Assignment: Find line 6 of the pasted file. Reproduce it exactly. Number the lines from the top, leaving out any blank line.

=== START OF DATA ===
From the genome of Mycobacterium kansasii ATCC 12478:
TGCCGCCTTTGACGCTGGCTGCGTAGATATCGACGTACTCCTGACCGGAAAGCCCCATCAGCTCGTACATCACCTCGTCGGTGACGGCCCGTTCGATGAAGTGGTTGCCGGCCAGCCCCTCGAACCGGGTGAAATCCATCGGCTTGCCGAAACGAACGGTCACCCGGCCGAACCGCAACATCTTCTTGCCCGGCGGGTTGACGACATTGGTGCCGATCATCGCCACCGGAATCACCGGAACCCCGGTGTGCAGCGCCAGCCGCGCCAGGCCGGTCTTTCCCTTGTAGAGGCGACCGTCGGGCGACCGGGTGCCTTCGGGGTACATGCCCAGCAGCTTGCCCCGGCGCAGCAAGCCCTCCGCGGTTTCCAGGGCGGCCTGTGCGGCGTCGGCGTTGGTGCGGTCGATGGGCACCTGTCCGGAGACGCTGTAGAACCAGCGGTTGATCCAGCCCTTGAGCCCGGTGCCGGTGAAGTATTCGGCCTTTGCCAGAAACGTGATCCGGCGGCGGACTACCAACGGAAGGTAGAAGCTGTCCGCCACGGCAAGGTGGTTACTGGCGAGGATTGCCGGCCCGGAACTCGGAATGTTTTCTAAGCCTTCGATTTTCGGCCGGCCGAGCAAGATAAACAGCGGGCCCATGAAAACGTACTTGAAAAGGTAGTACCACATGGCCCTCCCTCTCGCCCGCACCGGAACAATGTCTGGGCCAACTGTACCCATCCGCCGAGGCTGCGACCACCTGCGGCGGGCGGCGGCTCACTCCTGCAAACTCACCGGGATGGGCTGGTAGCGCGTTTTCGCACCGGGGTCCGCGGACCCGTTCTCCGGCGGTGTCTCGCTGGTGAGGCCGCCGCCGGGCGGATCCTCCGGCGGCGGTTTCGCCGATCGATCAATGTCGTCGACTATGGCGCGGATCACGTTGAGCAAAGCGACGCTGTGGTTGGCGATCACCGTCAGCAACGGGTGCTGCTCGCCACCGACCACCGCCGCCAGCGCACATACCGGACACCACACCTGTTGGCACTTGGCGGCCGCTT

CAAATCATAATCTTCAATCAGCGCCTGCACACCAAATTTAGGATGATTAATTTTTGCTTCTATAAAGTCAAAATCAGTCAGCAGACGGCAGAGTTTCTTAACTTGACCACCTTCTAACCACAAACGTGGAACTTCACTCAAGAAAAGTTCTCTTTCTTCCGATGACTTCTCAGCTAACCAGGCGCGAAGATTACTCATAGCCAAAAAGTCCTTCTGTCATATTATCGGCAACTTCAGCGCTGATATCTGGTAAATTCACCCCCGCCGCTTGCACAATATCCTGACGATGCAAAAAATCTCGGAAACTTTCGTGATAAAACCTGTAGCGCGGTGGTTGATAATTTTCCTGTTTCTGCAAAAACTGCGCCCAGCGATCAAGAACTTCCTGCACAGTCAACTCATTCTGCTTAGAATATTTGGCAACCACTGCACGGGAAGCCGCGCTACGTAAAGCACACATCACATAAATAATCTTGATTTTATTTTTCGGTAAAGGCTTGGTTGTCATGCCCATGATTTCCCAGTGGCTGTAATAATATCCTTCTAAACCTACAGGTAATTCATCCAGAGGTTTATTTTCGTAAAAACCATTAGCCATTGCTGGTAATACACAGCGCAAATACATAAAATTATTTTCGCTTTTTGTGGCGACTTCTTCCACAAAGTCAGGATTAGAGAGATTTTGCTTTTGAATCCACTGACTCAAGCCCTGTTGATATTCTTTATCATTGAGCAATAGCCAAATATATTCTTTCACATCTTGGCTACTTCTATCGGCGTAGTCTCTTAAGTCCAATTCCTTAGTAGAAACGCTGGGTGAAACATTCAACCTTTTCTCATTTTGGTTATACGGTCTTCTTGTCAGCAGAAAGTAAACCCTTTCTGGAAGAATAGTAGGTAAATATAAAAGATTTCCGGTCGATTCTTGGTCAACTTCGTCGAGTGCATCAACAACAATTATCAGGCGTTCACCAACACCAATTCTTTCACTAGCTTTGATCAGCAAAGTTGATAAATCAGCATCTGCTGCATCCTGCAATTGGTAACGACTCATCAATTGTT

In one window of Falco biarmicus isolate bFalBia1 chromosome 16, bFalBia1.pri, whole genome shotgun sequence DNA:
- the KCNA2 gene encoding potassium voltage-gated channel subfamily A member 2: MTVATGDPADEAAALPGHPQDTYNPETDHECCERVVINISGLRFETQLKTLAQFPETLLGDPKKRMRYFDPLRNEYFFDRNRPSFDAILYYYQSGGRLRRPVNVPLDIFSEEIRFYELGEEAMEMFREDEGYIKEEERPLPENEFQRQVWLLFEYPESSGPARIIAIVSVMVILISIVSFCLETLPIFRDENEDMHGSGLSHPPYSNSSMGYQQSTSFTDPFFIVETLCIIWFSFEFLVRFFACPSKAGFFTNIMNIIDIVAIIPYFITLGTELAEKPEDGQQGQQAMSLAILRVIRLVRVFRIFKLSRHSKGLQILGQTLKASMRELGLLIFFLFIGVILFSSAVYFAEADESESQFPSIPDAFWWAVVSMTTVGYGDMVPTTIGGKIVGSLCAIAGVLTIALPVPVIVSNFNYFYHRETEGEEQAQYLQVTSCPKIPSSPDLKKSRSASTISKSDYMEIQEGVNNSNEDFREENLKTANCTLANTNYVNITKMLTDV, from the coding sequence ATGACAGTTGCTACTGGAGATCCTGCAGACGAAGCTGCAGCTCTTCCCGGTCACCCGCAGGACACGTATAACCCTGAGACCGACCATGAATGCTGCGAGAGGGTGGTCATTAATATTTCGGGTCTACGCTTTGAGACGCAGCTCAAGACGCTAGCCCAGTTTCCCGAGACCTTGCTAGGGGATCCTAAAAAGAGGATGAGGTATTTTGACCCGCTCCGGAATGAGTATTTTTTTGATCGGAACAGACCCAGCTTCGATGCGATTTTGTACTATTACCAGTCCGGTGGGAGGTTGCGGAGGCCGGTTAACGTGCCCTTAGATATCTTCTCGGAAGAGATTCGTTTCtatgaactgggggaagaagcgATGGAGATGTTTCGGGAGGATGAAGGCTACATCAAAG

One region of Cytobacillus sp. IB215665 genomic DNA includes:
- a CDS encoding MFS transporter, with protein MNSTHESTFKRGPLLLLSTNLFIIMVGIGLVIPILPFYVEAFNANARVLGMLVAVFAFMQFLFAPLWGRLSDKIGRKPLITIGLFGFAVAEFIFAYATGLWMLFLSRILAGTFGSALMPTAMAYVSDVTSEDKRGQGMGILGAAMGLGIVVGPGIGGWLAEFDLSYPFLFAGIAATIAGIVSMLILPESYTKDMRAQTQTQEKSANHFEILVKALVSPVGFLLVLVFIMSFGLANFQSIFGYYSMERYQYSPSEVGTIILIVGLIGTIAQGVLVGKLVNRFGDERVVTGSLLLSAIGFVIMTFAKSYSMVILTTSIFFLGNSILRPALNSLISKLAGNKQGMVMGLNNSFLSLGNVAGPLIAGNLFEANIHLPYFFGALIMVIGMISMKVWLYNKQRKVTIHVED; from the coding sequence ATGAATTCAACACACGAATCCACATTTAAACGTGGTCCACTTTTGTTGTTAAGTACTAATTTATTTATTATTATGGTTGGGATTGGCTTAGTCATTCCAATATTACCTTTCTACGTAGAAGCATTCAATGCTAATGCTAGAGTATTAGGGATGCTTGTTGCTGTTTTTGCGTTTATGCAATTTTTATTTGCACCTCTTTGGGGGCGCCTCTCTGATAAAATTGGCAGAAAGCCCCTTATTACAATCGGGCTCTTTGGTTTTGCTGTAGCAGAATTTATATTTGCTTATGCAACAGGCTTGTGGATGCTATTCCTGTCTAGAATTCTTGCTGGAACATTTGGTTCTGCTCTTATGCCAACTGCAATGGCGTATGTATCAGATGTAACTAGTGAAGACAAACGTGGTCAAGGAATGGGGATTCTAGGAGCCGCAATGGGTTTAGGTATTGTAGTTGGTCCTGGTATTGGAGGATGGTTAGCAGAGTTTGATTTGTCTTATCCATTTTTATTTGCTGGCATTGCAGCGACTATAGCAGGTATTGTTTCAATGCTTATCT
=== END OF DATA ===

One region of Cytobacillus sp. IB215665 genomic DNA includes: